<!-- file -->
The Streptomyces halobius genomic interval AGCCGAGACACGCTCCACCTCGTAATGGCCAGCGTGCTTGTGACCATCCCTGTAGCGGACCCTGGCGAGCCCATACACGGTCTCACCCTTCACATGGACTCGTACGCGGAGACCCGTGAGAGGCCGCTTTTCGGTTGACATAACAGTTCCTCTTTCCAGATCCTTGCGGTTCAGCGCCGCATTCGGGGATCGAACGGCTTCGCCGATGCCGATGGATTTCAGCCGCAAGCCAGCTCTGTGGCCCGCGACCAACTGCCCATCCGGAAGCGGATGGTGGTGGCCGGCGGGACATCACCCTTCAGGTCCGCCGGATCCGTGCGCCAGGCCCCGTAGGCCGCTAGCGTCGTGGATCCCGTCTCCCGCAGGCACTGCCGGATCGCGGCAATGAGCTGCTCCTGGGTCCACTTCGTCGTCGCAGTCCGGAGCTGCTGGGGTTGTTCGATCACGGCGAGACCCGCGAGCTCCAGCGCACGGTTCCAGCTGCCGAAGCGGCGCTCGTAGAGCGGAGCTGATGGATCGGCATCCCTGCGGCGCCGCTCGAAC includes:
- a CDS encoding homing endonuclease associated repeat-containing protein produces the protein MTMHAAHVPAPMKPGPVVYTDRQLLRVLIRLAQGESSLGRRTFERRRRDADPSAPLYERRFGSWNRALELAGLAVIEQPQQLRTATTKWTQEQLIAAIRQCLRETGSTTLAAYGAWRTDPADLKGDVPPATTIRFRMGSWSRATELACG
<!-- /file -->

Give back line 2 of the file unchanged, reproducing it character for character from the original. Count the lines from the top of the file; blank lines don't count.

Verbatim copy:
- a CDS encoding homing endonuclease associated repeat-containing protein produces the protein MTMHAAHVPAPMKPGPVVYTDRQLLRVLIRLAQGESSLGRRTFERRRRDADPSAPLYERRFGSWNRALELAGLAVIEQPQQLRTATTKWTQEQLIAAIRQCLRETGSTTLAAYGAWRTDPADLKGDVPPATTIRFRMGSWSRATELACG